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Leaving Bimini

March 7, 2015

We left Bimini the following day after exploring the town and taking it slow as our bodies began to feel normal again after all the pounding they had taken in the Gulf Stream crossing. Wow what a rough day and night…

Anyway, we decided rather quickly, based on forecasts and time frames, (Ken needed to be in Nassau by Friday), that we would leave right then at 4 pm. We would sail about 2 hours South to Cat Cay in the Berry Islands, where we would duck into the incredibly large and shallow Bahamas Bank and anchor. We would grab a little sleep and set sail by 1 am for Whale Cay in the Berry Islands Group hoping to arrive there late that afternoon. From Whale Cay it would only be about 8 hours to Nassau and we hoped to arrive there on Friday afternoon.


Side note; The Bahamas Banks are incredible! They are at times 50 miles wide and over 50 miles long. Where we crossed it was about 25 mile across. The real interesting part about the Bahamas Banks is that they are just 10 to 15 feet deep everywhere! At times we of course couldn’t see land, but we could always see the bottom. We could theoretically anchor anywhere we wanted to, it was all sand bottom and 10 feet deep.

Before we had left we had asked Captain Pat, a local salty Captain, about what it would be like on the Banks if the wind picked up, he simply replied “ how big can the waves get with jus' 10 feet of water."  Hmmmm... I don't know 

The wind was blowing quite hard in Alice town harbour and the current was once again pushing us agianst the dock. How were we going to get off!? 

Ken and Krista tried pushing the bow off but that failed, the wind and current pushing against us was just too much. We were also worried that if we were to get off the dock with the wind and current being so strong, there was a big chance we would be pushed into the large fishing boats moored dead ahead of us at the public dock. Would there be enough room to get our engines fired up and Saltair 3 moving before crashing into these fishing boats a consequence of being pushed from wind and current? Not something we really wanted to chance.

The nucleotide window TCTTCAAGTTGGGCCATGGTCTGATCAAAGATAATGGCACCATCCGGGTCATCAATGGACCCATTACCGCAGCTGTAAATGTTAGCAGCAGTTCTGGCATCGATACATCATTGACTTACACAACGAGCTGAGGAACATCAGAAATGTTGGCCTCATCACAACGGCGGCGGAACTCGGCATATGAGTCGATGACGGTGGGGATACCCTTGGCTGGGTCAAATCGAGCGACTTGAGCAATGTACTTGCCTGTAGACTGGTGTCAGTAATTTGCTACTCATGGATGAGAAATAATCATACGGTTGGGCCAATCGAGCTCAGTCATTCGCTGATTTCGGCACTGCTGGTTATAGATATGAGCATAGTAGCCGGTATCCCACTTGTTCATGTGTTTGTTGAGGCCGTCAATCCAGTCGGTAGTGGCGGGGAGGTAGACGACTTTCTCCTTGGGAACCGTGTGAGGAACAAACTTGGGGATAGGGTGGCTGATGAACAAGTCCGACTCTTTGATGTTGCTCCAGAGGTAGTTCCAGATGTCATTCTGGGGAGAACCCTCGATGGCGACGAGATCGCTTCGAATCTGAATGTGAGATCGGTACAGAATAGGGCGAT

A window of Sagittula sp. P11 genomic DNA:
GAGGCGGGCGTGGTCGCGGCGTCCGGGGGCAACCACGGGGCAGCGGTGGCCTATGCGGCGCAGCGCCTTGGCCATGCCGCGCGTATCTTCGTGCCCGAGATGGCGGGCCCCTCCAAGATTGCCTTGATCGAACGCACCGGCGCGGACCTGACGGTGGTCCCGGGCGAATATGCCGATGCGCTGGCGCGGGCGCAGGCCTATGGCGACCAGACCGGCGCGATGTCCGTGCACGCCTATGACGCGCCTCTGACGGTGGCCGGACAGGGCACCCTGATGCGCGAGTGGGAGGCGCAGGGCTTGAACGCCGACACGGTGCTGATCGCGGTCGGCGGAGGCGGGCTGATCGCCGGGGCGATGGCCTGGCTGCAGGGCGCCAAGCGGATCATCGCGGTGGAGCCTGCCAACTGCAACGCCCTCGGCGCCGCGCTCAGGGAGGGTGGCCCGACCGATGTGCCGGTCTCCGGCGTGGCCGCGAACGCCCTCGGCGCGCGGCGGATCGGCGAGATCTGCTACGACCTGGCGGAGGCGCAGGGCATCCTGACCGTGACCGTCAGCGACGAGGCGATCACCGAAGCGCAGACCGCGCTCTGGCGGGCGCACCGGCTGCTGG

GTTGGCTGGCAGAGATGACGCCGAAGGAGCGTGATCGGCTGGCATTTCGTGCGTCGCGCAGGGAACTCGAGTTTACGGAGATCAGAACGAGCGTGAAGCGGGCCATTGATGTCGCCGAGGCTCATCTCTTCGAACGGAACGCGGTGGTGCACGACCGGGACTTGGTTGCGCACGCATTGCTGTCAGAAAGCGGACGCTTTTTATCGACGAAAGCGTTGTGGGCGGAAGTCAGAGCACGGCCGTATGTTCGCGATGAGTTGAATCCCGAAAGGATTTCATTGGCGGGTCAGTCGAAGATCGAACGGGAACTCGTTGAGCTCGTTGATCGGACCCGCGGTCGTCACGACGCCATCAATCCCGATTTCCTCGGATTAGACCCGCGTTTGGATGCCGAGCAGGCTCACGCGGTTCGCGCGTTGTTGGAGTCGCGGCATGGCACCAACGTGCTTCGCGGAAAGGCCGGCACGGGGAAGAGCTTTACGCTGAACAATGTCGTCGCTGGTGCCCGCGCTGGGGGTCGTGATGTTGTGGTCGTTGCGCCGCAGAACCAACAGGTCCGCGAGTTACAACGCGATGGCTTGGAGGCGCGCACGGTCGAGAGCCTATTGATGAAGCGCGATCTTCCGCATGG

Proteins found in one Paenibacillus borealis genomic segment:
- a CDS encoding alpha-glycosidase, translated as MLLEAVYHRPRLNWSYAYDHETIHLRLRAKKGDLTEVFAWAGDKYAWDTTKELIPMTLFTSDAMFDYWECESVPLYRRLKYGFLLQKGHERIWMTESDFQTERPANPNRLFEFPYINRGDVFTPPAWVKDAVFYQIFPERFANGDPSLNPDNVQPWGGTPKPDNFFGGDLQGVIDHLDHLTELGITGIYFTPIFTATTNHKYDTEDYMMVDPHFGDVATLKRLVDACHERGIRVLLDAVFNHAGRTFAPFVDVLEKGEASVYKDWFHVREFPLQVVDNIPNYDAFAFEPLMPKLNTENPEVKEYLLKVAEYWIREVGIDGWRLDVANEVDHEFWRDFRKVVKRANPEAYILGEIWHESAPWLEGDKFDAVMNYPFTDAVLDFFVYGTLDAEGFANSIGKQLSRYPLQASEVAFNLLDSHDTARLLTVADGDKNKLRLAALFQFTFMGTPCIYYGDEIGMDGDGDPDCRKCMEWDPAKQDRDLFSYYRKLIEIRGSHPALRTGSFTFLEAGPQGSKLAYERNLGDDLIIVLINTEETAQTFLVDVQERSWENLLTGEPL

I had asked Kaymani earlier if he would lend a hand and he had laughed at me, but just then he and another large fellow came walking down the dock to help!

He had a great suggestion to rig a spring mooring line on the boat at the dock and to run the engines hard forward pulling our nose out into the current and the wind. When the boat was firmly pointing out into the wind and current, with engines pulling hard forward, he would let go and we would slingshot out into the harbor and hopefully have close to full control keeping us away from the large fishing boats and the public docks. It worked and we were on our way.


The Bahamas Banks were fairly mellow compared to our passage so far, but as you leave the Banks to arrive in the Southern Berry Islands and Whale Cay you cross the “Tongue of the Ocean” and Northwest channel. This is a world class fishing area! There are many large 100’+ sport fishing boats out here. 

We were excited to put out a fishing line and our entry to Bahamas inlcuded a fishing licence for the whole boat. We put in two lines one off each side of the boat. One with a lure and one with a Bally Hoo (a fresh frozen herring rigged with 2 hooks). Cole manned one rod and we left the other in the holder. In less than 10 minutes we had a Fish On! Cole landed a Baracuda. Right after that we had a Mahi Mahi was on the other rod, then right after re baiting we had another Mahi on the other rod! Wow! What great fishing! 

We landed the Baracuda, one of the Mahi Mahi and lost one.

We had a Sushi feast for the next 2 days.

Mahi Mahi! Excellent Sushi

 Cole Lands a Barracuda


We arrived at the Berry Islands and it was equally as beautiful. Very remote and pristine. We arrived late afternoon and spent the next day exploring the land and the reefs in the water including an abandoned light house building. That night we set our alarms for 0430 am and had the anchor stowed and were on our way by 0500. Sunrise is 0715. Next stop Nassau, New Providence!



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